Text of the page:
• Blueprint for Action – Assess each program through the PBB Blueprint to determine future-focused direction for each program (reduce funding, decrease service levels, provide through a partnership, increase funding, etc.)
• Applying Data – Take action and execute program recommendations; repurpose funding for programs that deliver proven results and maximum impact
By applying data and evidence to quickly and efficiently evolve to PBBi, using program level data and insights as your guide, you can repurpose and reprogram your organization to achieve foundational results, equity-focused community outcomes, and thrive!
Repurposing to Reimagine Police Services
Programmatic data provides the opportunity to re-center conversations around the programs offered within Police (as opposed to the Police department as a whole). While many understand the motivation for “defunding the Police Department,” insight(s) into which program(s) are on the table to be “defunded,” is that program eligible to be defunded (is the program mandated?), and/or should the program be moved perhaps to a different department or agency (a school policing program moved to a different department or school district) is necessary to move the conversation forward and to allow for positive change. PBBi programmatic data tremendously informs and guides all of these conversations.
(Pictured above): Example of 30+ programs identified in Police Department of client city
What would defunding look like? Engagement from Council and decision-makers, and quite possibly citizens too, is a necessity. Reviewing services, program by program, as to their intent and direction, must be considered and applied consistently. Review some examples from the PBBi database:
Is this a program that Council would like to see defunded? If so, one must discover the "why" and "how" and identify if the program is mandated
If Council is dissatisfied with the way Patrol services are being conducted, how so and why?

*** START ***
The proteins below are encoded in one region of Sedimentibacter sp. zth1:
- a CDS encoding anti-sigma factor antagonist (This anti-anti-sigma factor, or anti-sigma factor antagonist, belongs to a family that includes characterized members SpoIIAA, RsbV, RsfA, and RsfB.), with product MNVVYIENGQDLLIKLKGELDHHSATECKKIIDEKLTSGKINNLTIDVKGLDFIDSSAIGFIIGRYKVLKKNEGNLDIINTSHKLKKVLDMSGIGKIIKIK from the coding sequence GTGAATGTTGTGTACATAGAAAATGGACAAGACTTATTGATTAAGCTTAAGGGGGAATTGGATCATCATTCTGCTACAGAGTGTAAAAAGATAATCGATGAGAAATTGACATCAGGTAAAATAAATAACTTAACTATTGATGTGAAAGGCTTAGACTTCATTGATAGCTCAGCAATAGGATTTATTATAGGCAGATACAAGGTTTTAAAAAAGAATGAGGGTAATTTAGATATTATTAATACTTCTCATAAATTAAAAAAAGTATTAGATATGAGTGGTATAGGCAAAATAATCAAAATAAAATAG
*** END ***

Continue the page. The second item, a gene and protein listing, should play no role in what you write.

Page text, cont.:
What would a reduction in resources away from this program help to accomplish?
It might be that it's the City's approach to Patrol. What determines whether a Patrol Officer is dispatched in response to a call?
Is it even appropriate for an Officer to be sent to a particular scene?
Is it a non-emergency situation? Is there a crime taking place? Is it a scene where social-service personnel should be dispatched rather than a Patrol Officer?
Perhaps defunding Patrol could be accomplished if incoming calls into Dispatch led to a different response protocol freeing up resources to be applied to other service providers who may better address the need for the call?
Perhaps Council would not want to see Dispatch reduced, but instead adjust how and to whom those calls are assigned?
Are service providers outside of Police, especially for non-emergency situations, better suited to address the situation?
Perhaps Council wants to see this program provided at a higher level of service, in order to address incoming calls in a different way (beyond officers)?
Would Council like to see Dispatch handled completely differently?
Is there an opportunity to "defund" Dispatch, if a more regional, multi-agency, multi-jurisdictional Dispatch unit among cities within your County and the County itself had a single regional protocol which could be more efficient and achieve the defunding intent, while providing perhaps a more effective, equitable and comprehensive approach?
Next address these programs:
Person Crime Investigations, Property Crime Investigations, Youth Services, Traffic Enforcement, and so on...
Are there any programs on this list that Council would "not" like to see defunded (that they'd like to see preserved, or even increased)?
Are there any programs that Council is particularly concerned with and upset about?
Are there any programs that are highly effective that Council is particularly happy with, and want to see offered more comprehensively?
For example, is "Problem Oriented Policing" or "Community Policing" resonating more strongly for the way in which Council and citizens want to see Police operate?
What's the pulse on Youth Services?
Programs deliver a perfect platform from which open, courageous conversations can take place that get deeper in scope and application than simply defunding the department.
Bottom-line, City leaders (and citizens) will need to be equipped with programmatic data to drive totally new discussions around current Police services and how to repurpose resources to reimagine how Police services will be delivered in the future.
For more information, contact us and see the links below: